Motivational visualization for resources-sharing online communities
As online applications such as online newsgroups, internet game-rooms, online chat-rooms, and peer-to-peer (P2P) resources-sharing systems become popular, online community visualization became a hot research topic. Different forms and metaphors of visualizations focused on various aspects of online communities have been proposed. In this thesis, I propose one prototype of online community visualization which is designed to motivate user contributions in various aspects and stimulate users to participate in the online community more actively. The uneven participation is a well known problem in human society; according to the 80-20 rule, 20% of the people make 80% of contributions, for example, 20% of the employees in a company do 80% of the work. This problem exits in all kinds of online communities, e.g. newsgroups, chat-rooms, but it is particularly crucial for P2P online resources-sharing communities. Such communities do not have a central server and rely solely on the peers not just to provide contributions, but also to ensure the infrastructure. Large P2P file-sharing communities like KaZaA and Limewire can provide the redundancy of peers and resources needed to support the infrastructure and availability of resources. However, when an online community is small, for example, the students in a class, a research group, a department, or a school, the problem of lack of users it is hard to reach a “critical mass” of user participation, leading to poor service and resource availability, which reduces users’ interest in participating in the system. To attract users and motivate them to make more contributions into an online resources-sharing community, I propose to use motivational visualization of the community and the contributions of its members. The motivational effect of the visualization is grounded on two theories in social psychology which explain how individuals align their behaviour with each other and with their group (community). In this thesis, I discuss three stages in the design of the visualization and the subsequent redesigns following results from evaluation and user feedback.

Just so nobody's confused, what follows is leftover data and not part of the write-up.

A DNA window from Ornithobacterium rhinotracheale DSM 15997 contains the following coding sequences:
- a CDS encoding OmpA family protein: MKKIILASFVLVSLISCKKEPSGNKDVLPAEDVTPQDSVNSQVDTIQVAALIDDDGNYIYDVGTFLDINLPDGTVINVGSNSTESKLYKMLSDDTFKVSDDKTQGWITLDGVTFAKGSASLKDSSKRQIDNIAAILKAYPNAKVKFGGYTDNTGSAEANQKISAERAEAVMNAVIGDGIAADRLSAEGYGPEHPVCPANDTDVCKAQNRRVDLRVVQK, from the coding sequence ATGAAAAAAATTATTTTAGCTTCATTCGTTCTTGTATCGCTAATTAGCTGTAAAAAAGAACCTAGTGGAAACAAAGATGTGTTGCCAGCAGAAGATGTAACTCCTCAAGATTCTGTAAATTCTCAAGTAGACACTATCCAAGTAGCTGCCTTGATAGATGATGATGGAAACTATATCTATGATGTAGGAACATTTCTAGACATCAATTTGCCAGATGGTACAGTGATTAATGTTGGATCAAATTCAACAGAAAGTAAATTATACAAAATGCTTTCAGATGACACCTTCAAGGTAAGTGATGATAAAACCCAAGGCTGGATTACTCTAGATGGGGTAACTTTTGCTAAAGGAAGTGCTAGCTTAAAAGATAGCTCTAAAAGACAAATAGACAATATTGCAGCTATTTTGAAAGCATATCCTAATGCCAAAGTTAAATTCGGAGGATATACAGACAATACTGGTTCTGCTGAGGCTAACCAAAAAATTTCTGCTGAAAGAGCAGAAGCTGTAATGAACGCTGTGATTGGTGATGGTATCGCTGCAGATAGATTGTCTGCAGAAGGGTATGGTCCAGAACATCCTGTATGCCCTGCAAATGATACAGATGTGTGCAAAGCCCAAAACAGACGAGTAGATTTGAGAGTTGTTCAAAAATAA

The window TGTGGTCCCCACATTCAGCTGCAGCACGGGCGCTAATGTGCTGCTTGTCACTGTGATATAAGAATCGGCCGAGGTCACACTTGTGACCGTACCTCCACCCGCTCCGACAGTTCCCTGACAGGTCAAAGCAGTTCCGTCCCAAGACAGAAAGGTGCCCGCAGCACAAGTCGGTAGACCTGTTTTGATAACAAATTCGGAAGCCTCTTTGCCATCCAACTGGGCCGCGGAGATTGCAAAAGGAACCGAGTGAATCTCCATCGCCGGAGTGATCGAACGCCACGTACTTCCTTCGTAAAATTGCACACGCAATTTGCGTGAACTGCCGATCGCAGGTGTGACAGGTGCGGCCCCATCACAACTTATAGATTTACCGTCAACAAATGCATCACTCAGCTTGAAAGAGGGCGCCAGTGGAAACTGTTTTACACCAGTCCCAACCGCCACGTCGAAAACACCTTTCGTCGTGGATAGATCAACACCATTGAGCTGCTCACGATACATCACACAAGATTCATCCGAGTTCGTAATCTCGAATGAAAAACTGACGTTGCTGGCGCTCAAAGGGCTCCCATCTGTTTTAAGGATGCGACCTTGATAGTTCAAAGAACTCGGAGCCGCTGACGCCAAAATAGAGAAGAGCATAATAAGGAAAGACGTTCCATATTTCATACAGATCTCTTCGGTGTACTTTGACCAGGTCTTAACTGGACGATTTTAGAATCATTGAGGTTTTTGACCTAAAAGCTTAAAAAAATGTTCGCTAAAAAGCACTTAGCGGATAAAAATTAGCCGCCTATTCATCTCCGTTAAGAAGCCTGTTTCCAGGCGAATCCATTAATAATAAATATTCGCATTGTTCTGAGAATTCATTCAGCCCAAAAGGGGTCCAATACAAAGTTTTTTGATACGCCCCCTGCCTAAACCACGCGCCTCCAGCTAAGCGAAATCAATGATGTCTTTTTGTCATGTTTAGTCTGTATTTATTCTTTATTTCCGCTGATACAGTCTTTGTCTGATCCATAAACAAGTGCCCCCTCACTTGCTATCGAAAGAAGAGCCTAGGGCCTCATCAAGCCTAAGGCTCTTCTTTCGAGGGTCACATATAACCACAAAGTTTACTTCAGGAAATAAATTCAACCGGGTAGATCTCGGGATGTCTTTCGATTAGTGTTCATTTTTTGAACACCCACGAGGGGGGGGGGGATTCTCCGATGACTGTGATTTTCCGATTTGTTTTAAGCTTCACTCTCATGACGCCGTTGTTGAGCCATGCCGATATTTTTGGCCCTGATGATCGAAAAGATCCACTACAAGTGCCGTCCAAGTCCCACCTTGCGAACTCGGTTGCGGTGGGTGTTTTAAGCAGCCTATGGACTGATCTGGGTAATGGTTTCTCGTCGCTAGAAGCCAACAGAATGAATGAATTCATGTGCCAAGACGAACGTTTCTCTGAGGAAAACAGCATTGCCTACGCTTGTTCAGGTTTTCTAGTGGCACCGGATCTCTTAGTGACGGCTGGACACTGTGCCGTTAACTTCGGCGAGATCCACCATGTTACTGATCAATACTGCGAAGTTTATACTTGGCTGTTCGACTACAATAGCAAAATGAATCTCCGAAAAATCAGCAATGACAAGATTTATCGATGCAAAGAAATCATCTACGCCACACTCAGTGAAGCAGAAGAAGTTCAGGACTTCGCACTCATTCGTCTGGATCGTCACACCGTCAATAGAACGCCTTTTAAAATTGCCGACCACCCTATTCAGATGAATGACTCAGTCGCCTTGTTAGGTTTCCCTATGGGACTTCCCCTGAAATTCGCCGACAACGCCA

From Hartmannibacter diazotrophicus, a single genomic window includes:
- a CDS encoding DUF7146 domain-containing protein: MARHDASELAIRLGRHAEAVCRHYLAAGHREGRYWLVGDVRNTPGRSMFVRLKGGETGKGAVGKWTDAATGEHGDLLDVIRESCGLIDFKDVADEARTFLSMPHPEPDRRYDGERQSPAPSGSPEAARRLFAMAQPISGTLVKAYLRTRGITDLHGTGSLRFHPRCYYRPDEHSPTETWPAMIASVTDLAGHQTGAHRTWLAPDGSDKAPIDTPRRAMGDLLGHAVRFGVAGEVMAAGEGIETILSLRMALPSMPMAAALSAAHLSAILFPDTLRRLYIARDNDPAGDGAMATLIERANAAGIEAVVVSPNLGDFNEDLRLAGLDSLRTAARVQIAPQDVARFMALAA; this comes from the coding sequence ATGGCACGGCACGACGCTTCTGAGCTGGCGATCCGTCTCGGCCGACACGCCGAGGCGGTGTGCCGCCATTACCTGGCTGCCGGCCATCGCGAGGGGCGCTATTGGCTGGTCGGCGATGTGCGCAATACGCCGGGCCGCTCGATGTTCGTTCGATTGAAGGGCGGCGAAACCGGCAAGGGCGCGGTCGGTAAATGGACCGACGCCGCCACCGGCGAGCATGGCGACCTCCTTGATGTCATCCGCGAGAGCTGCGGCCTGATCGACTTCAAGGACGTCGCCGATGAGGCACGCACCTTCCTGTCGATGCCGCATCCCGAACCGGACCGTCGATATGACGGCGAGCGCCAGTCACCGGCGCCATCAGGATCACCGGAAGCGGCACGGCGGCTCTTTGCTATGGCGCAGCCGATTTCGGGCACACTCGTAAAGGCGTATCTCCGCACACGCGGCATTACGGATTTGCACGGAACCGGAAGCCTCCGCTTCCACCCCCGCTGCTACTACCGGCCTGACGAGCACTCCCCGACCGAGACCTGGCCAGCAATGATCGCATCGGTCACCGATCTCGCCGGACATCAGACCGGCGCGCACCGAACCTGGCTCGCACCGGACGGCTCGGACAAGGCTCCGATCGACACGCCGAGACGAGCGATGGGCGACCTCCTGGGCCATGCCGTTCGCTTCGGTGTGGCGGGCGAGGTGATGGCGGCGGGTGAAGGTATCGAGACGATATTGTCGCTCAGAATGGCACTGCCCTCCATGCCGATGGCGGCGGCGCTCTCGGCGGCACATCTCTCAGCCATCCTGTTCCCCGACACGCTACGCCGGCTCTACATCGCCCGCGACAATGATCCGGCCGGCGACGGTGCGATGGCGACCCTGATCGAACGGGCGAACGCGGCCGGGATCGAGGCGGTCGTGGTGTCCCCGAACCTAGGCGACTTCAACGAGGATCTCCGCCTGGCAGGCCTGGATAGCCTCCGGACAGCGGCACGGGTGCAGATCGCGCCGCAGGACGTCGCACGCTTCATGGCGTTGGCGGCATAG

DegreeMaster of Science (M.Sc.)
CommitteeZhang, W. J. (Chris); Mould, David; McCalla, Gordon I.
Copyright DateMay 2005